3 Apr 2006

Dare to Speak Up: But Government should be proactive

Another letter I replied TODAY on a news report for its weekend edition.

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I agree with our Prime Minister that we must progress towards more liberalisation in Singapore.

In that regard, the government should take the initiative to show that it is working towards that end.

While Jack Neo has the privilege of making a social and political satire without any harassment, another local filmmaker, Martyn See, has had his equipments confiscated and called up for police investigation for his political documentaries. Even our Minister Mentor, has remarked in another local paper that he would have left the man alone. As such, the police should cease investigations and return Martyn his equipments.

While the Raffles Girl's "white elephant" cut-outs are now seen as a tongue-in-cheek expression, the court, in its judgement, finds the CPF protestors, “amounts to grave attack on the financial integrity of key public institutions.” The courts need to address this discrepancy and rule in favour of the protestors who are merely practising their freedom to assemble guaranteed under the Constitution.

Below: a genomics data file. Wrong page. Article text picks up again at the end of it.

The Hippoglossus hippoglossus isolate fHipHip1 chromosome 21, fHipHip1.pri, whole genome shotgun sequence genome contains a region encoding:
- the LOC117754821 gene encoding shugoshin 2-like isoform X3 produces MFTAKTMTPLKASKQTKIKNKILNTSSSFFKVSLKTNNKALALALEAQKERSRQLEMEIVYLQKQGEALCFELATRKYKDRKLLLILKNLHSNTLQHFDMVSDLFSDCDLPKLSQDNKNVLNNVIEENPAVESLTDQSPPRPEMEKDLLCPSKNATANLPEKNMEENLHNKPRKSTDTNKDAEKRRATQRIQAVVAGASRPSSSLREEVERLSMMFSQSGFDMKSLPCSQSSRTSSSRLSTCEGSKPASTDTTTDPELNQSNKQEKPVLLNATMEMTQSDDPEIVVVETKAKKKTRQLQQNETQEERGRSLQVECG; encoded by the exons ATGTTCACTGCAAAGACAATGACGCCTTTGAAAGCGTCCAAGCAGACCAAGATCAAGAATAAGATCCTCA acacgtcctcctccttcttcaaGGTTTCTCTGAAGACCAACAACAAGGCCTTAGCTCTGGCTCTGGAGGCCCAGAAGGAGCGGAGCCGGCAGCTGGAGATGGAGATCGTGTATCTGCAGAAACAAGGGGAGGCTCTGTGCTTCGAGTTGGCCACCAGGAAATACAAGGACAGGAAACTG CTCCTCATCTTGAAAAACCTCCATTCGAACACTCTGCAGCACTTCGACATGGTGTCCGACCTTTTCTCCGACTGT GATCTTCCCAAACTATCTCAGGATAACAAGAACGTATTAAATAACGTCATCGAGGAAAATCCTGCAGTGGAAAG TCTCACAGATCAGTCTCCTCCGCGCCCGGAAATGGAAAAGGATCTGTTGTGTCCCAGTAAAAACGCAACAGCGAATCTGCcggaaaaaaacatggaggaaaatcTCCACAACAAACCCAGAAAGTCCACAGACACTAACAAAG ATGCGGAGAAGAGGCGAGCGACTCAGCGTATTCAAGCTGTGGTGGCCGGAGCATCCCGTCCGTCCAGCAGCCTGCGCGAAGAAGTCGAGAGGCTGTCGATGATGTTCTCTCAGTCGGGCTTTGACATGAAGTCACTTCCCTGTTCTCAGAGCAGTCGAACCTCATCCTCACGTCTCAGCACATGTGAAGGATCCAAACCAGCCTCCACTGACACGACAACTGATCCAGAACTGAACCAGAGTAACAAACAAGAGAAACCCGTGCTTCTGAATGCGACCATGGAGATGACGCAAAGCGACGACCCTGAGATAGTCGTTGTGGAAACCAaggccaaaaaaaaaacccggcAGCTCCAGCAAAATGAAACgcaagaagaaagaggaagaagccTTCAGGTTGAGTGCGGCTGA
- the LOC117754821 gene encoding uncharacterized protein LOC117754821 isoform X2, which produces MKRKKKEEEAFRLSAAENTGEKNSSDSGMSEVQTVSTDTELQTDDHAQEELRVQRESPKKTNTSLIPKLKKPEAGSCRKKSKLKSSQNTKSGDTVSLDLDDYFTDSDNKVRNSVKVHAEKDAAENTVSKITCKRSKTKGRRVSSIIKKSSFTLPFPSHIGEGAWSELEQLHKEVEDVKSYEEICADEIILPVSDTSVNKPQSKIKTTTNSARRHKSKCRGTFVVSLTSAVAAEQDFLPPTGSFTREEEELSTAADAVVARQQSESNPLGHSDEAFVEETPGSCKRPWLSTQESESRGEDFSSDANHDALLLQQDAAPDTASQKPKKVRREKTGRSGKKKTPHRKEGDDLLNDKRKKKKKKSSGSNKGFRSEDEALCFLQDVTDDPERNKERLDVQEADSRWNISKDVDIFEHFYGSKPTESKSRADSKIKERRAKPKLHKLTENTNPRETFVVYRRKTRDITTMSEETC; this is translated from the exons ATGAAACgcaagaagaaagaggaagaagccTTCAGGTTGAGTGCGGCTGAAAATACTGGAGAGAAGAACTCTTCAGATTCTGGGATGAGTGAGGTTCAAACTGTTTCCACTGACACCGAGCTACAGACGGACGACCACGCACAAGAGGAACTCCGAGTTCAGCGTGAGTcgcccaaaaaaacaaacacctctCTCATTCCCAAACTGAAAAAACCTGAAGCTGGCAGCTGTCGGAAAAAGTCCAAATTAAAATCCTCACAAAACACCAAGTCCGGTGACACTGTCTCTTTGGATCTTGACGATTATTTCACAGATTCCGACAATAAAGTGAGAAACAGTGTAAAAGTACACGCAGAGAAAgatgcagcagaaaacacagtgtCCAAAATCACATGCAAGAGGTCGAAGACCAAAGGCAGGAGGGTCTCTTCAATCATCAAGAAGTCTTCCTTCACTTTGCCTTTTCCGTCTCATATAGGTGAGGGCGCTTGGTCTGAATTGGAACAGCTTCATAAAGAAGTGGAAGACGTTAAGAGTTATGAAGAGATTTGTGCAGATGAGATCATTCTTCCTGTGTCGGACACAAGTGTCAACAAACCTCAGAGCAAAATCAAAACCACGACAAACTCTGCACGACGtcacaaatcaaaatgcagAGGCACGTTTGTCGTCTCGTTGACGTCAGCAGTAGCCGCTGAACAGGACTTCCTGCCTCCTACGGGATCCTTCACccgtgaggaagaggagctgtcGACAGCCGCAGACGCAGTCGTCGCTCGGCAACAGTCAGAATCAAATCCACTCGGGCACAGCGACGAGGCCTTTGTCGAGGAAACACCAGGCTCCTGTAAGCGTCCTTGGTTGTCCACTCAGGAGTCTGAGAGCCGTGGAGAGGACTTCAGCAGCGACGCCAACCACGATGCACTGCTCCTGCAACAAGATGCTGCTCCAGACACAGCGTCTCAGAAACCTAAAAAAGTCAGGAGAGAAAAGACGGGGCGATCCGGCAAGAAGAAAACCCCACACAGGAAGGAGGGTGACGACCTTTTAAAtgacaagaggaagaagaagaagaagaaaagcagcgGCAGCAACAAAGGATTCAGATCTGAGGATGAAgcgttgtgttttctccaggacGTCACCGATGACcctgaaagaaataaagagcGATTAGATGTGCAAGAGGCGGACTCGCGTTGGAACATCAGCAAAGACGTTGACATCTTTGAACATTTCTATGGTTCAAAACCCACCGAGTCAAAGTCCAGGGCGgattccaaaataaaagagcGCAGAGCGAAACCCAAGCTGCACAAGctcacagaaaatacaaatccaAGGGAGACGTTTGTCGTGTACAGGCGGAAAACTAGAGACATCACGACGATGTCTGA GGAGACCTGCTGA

Mr Lee also said that “the Government had been too pervasive in Singaporeans' lives...”

Existing legislations support his statement. It includes but not limited to archaic laws criminializing homosexual activities and oral sex. Henceforth, the legislative should push for legalising adult consensual sexual activities.

On racial and religious issues, there is a need to be more toleration of debates rather than err on the side of being too careful. Provocative discussions should be allowed unless they directly promulgate violence. Freedom of Speech should be practised as often as possible with minimal censorship. In John Stuart Mill's Essay, “On Liberty - Of the liberty of thought and discussion”, the philosopher argued that this freedom cannot be silenced as, “ If the opinion is right, they are deprived of the opportunity of exchanging error for truth; if wrong, they lose, what is almost as great a benefit, the clearer perception and livelier impression of truth, produced by its collision with error.”